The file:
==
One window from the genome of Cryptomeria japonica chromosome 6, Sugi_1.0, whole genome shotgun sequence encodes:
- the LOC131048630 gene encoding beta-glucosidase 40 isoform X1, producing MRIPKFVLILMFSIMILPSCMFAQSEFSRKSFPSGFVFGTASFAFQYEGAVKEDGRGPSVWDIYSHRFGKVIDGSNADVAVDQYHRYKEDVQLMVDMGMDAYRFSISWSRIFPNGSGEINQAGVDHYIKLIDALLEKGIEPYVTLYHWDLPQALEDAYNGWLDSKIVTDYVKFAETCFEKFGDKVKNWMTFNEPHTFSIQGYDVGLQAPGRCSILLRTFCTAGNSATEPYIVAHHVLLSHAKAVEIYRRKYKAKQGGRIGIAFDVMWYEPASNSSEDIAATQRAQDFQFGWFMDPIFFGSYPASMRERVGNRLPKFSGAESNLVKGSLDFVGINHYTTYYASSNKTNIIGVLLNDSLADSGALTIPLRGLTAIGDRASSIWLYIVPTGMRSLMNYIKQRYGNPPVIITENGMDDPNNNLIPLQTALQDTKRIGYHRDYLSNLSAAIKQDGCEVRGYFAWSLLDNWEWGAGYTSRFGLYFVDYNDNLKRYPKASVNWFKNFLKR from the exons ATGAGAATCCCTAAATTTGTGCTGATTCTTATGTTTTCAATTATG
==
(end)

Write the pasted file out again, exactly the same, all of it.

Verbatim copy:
One window from the genome of Cryptomeria japonica chromosome 6, Sugi_1.0, whole genome shotgun sequence encodes:
- the LOC131048630 gene encoding beta-glucosidase 40 isoform X1, producing MRIPKFVLILMFSIMILPSCMFAQSEFSRKSFPSGFVFGTASFAFQYEGAVKEDGRGPSVWDIYSHRFGKVIDGSNADVAVDQYHRYKEDVQLMVDMGMDAYRFSISWSRIFPNGSGEINQAGVDHYIKLIDALLEKGIEPYVTLYHWDLPQALEDAYNGWLDSKIVTDYVKFAETCFEKFGDKVKNWMTFNEPHTFSIQGYDVGLQAPGRCSILLRTFCTAGNSATEPYIVAHHVLLSHAKAVEIYRRKYKAKQGGRIGIAFDVMWYEPASNSSEDIAATQRAQDFQFGWFMDPIFFGSYPASMRERVGNRLPKFSGAESNLVKGSLDFVGINHYTTYYASSNKTNIIGVLLNDSLADSGALTIPLRGLTAIGDRASSIWLYIVPTGMRSLMNYIKQRYGNPPVIITENGMDDPNNNLIPLQTALQDTKRIGYHRDYLSNLSAAIKQDGCEVRGYFAWSLLDNWEWGAGYTSRFGLYFVDYNDNLKRYPKASVNWFKNFLKR from the exons ATGAGAATCCCTAAATTTGTGCTGATTCTTATGTTTTCAATTATG